All personal documents, with personal information or electronic files, as well as the PIN, password, and dynamic passwords must be kept in a safe place. It is the first step in preventing strangers from accessing them. Use a mailbox with a key, and try to collect your mail as soon as possible. Once you move, immediately notify relevant mail delivery service and companies of your change of address.
- Destroy your personal documents when they are no longer needed.
When you no longer need official documents that contain your personal or financial information, destroy them completely. Before throwing contents in the garbage, always verify that the waste doesn’t contain documents of personal nature. Besides, it is also important to destroy hard disk from your computer because data from the hard disk can be retrieved even if you’ve deleted it permanently.
- Think before posting or sharing personal information.
Use of social media has made it easier for thieves to access name, age, date of birth, photograph, information of family, school, work type, and other basic information. It is often a good idea to use different passwords and usernames for a different website.
Configure the privacy of your social networks and do not accept any friend request from strangers. While social media has become an intrinsic part of our lives, it’s important not to share or publish more than what is necessary.
- Protect your computer, your smartphone, and your tablet.
Always install antivirus software on your computer. When opening an account on a website, use secure passwords that are not related to personal data such as birth dates, telephone numbers and family names. Similarly, use strong passwords that are a combination of uppercase letters, lowercase letters, and numbers.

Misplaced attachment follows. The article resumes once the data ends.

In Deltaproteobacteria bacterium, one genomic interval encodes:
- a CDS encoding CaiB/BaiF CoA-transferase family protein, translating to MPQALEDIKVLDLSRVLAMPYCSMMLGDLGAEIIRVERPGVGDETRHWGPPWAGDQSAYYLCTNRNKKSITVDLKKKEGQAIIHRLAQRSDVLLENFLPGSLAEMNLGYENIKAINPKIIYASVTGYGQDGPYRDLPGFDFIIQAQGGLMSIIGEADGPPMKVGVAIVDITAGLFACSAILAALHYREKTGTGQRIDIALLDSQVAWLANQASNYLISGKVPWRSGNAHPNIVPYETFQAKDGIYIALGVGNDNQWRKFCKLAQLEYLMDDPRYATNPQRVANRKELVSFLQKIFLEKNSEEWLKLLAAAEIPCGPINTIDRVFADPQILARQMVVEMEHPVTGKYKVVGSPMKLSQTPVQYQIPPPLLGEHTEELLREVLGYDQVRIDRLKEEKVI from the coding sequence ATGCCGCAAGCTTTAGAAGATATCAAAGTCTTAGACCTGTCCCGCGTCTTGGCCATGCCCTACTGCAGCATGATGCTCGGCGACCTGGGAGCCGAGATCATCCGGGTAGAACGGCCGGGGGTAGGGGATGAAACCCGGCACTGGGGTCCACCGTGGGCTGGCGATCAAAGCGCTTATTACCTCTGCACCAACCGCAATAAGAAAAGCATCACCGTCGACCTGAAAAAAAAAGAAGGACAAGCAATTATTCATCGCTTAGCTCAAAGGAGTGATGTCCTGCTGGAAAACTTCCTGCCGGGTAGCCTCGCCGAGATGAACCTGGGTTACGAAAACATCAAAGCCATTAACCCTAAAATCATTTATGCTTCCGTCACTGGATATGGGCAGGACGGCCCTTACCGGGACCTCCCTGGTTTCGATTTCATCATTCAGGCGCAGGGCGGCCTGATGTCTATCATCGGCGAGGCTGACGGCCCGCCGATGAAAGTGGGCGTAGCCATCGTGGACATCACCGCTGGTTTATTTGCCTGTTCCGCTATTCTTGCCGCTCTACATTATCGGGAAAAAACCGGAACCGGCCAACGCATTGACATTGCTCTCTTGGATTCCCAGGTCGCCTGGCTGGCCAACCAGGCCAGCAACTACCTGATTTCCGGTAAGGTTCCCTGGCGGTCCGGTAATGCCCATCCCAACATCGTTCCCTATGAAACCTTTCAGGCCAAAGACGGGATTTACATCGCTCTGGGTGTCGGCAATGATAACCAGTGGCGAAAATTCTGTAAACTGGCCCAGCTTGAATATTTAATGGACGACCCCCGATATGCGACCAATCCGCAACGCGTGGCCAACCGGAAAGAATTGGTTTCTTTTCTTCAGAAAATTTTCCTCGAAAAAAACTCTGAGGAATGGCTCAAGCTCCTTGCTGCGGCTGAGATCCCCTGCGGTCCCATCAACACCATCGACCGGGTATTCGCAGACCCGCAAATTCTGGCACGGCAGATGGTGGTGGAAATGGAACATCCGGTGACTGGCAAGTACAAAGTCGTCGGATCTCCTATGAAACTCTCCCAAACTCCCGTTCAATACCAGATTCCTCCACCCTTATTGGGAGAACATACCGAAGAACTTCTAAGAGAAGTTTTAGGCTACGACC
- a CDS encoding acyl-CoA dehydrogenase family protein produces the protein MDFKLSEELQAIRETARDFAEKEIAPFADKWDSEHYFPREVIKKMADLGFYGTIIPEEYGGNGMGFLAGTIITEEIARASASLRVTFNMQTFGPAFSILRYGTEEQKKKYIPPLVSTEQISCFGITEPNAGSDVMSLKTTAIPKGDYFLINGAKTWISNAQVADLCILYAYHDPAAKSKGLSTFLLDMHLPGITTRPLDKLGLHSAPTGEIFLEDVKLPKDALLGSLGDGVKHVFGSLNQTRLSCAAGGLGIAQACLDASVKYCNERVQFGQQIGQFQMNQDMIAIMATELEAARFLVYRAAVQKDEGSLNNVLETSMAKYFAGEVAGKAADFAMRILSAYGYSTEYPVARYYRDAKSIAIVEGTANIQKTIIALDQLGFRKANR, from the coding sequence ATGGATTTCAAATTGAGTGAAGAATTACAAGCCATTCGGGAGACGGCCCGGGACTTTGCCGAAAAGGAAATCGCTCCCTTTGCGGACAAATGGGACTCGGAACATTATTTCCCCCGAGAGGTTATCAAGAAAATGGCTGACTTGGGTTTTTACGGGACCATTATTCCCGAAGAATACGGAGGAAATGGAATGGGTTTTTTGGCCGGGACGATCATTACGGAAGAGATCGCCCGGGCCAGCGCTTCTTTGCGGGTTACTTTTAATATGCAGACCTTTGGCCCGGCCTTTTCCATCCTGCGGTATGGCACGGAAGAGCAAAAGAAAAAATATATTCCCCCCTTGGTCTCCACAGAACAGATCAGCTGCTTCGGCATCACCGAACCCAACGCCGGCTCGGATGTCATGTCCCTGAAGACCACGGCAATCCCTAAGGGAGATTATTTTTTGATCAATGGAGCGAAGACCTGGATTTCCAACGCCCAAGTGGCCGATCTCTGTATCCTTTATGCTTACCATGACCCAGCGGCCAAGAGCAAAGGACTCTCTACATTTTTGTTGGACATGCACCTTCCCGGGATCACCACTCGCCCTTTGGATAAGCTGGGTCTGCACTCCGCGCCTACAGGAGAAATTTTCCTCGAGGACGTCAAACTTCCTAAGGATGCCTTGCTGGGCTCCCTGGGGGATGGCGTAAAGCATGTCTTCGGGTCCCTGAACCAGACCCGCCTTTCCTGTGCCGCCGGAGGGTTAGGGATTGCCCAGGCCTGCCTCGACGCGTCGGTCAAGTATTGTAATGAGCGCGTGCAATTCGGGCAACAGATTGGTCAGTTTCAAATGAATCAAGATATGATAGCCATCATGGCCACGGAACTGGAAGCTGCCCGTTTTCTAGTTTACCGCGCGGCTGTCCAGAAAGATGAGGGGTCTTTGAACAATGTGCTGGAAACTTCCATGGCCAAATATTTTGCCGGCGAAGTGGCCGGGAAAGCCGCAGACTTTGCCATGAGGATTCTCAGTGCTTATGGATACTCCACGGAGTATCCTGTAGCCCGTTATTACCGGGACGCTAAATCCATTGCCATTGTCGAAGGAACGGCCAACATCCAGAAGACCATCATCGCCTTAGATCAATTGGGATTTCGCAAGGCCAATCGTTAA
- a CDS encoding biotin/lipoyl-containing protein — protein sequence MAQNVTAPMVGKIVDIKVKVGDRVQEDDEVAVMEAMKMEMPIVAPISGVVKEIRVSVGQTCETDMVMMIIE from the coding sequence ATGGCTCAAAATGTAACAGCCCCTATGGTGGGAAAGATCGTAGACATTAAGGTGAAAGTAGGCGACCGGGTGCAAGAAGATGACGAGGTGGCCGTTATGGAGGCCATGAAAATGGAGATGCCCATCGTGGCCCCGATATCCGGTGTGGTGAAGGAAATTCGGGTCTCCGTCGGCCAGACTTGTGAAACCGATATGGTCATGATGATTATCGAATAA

If possible, do not allow remote access to your computer because intranet security is often weaker than private internet used at homes and offices. Similarly, it does not make sense to connect to wireless networks that don’t have passwords.
For online security, you should only download applications from official stores and reliable developers. To prevent your data from being intercepted if the device is lost, avoid storing excessive amounts of unencrypted personal data on a mobile device, such as user names, keywords, credit or personal identification information.
- Use a paper-saving service offered by financial institutions.
To reduce the risk of fraud, subscribe to the paper savings service offered by financial institutions. Such services reduce the paper delivery of your account statements by sending electronic statements to your email. Doing so not only reduces the circulation of your information personal but also contributes to the ethical practice of reducing the carbon footprint.
- Keep an eye on an unusual banking transaction.
You should constantly review your account statements in order to make sure that the charges correspond effectively to those you have made. If you detect an error, ask for clarification as soon as possible. Check your account statements occasionally to ensure that there are no transactions that you haven’t made. Sometimes, scammers only deduct a very minute amount from the bank account on a monthly basis; therefore, smaller transactions can go unnoticed for months.
- Keep your credit or debit card in sight.
When paying by card, do not allow anyone to use it out of sight. As a responsible individual, always request that your transactions are made in front of you. Similarly, pay attention to your immediate environment whenever you are using a PIN or an ATM card.
- Make secure transactions.
For online transactions, make sure that the site you visit for purchases on the Internet is completely safe and reliable. The provider must provide information on their identity, legal name, sales policies, and privacy, as well as information on their physical location. Do not be tempted by low prices if you cannot verify the legal information of the company that owns the website.
The growth of the Internet and technology has also increased the potential chances of identity theft. Still, it is important to realize that awareness of scamming methods can prevent us from becoming the next victim. By understating the nature of the scam; hopefully, you can prepare yourself to keep criminals at bay.